Article by Shamina Singh: “…To measure social impact, we could start by using the tools we already have.
In the environmental context, companies have adopted the Greenhouse Gas (GHG) Protocol, which tracks the full spectrum of a company’s carbon emissions. The first scope accounts for direct emissions from its operations, the second relates to indirect emissions from energy purchased by the company, and the third tracks indirect emissions from a company’s entire value chain.
At the Center for Inclusive Growth, we have been thinking about how to capture social impact in a similarly methodical way. Just as the environmental framework is tied to the level of control over the source of emissions, we could account for the level of control in social impact. I’ll offer up the following framework to show how our team is thinking about this challenge, so we can help spark a dialogue using the following as a conceptual starting point.
The first scope could cover each company’s approach toward its own employees, since companies have a direct influence on this stakeholder group through workplace investments, programs, and corporate culture. This category could assess pay equity, diversity within leadership ranks, talent development and career progression for underrepresented groups, labor standards, and more. Many companies already track these metrics.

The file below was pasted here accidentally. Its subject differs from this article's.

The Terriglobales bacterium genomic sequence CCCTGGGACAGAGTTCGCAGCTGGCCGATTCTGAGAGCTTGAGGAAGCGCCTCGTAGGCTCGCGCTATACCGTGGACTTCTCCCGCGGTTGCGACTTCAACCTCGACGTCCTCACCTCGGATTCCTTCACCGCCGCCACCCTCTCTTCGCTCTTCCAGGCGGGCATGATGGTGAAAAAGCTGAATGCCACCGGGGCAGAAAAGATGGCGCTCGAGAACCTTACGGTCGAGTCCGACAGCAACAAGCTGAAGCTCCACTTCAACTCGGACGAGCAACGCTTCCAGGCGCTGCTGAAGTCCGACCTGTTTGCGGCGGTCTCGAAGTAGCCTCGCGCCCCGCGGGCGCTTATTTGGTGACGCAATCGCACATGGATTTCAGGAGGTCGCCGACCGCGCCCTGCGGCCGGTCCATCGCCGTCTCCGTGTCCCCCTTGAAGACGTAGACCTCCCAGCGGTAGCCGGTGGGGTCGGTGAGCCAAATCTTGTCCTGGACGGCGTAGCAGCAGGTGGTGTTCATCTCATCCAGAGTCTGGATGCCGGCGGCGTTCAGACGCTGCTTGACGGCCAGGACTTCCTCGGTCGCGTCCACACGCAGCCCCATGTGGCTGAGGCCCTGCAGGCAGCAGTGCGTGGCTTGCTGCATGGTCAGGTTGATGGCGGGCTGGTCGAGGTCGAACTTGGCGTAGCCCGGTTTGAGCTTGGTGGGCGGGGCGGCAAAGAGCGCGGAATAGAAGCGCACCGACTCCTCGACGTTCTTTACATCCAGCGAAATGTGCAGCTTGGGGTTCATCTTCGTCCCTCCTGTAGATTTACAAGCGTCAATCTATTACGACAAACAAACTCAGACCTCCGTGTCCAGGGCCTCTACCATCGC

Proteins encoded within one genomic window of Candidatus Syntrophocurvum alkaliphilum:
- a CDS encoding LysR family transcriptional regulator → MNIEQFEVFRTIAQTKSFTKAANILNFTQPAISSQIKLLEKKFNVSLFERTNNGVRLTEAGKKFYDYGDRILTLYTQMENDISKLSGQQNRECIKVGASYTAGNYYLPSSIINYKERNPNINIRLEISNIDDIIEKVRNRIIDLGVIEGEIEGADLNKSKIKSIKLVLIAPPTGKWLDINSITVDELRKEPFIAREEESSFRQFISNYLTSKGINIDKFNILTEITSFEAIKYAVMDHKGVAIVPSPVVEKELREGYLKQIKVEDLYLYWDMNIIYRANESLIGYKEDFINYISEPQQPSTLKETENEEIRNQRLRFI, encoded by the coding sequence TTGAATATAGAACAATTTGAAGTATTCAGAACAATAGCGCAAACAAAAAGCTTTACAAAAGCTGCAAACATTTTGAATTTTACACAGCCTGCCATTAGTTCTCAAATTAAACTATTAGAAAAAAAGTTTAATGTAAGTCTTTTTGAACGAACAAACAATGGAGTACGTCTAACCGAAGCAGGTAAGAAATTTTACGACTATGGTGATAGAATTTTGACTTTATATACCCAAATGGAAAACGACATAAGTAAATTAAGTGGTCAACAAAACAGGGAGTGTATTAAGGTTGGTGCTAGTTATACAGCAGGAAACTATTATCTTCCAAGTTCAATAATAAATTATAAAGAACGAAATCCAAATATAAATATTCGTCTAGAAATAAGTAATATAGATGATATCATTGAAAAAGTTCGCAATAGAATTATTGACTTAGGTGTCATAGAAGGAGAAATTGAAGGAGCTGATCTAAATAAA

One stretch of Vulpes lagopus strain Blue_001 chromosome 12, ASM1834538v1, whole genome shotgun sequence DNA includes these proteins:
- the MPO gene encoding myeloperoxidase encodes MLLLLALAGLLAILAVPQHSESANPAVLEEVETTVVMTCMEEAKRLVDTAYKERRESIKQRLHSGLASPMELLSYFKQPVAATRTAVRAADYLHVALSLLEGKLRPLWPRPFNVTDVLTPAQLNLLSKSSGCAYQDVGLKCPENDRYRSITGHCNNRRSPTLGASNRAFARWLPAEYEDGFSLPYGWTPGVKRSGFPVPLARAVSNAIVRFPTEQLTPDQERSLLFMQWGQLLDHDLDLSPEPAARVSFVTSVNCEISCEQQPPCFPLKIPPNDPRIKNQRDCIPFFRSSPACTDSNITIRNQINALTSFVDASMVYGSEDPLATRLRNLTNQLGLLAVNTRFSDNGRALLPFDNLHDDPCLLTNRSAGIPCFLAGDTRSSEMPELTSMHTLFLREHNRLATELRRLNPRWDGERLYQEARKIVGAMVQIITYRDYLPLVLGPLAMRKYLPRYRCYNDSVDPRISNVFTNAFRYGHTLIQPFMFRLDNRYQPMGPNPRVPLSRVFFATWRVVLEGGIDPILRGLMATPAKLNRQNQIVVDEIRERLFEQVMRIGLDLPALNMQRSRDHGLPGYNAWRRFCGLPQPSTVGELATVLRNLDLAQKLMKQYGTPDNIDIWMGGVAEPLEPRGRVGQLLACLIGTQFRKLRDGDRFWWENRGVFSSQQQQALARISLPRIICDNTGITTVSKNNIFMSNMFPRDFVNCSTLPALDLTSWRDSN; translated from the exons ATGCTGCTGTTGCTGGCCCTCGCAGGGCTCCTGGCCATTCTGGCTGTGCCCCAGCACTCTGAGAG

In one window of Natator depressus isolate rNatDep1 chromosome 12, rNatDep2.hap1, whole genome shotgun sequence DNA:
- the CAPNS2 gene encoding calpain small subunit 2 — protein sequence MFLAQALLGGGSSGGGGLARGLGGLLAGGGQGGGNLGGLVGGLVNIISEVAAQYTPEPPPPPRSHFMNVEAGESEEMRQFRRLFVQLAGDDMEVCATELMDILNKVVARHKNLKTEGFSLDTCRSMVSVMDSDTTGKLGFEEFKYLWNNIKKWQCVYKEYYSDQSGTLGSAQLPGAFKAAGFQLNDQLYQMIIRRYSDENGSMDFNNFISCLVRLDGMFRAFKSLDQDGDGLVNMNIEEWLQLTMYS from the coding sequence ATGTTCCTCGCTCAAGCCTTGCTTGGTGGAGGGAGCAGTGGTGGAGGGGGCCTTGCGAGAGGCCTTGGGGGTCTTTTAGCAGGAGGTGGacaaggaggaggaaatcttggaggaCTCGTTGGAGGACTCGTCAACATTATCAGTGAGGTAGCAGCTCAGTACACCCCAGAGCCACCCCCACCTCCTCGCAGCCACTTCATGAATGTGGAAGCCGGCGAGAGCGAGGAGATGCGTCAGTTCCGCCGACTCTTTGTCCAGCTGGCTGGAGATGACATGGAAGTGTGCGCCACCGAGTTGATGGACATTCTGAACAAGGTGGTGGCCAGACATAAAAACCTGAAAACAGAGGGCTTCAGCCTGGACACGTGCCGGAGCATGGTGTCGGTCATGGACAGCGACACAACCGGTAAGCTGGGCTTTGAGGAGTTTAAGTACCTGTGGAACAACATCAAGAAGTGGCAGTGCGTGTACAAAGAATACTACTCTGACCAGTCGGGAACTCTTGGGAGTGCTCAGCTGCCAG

Then, the second scope could look at how companies leverage their core competencies, deploy their products and services and work within their supply chains to help address societal challenges. Companies have skills, technologies, and capital that can create widespread social benefits, and many are already leading the way. The activity in this second category involves stakeholders at a level of control that is less direct than the first, such as customers and suppliers.
Finally, philanthropic giving, volunteering, and other community investments would comprise the third scope. This level of control is distinct from the second scope because company resources are entrusted to other entities that make decisions about how it’s spent. These efforts, while indirect, can strengthen a company’s brand and reputation, cultivate innovation and opportunity, and generate significant societal value.
From there, it’s about measuring the outputs of our investments in all three scopes. A system of accountability for follow-through is vital because when it comes to improving people’s lives, communities, and futures, outcomes matter-not just effort.
There is so much good work happening in the social impact space, but much more work to be done to measure it. To incentivize continued progress, we have to start quantifying the impact, even if the best way to do that looks different across companies or industries…(More)”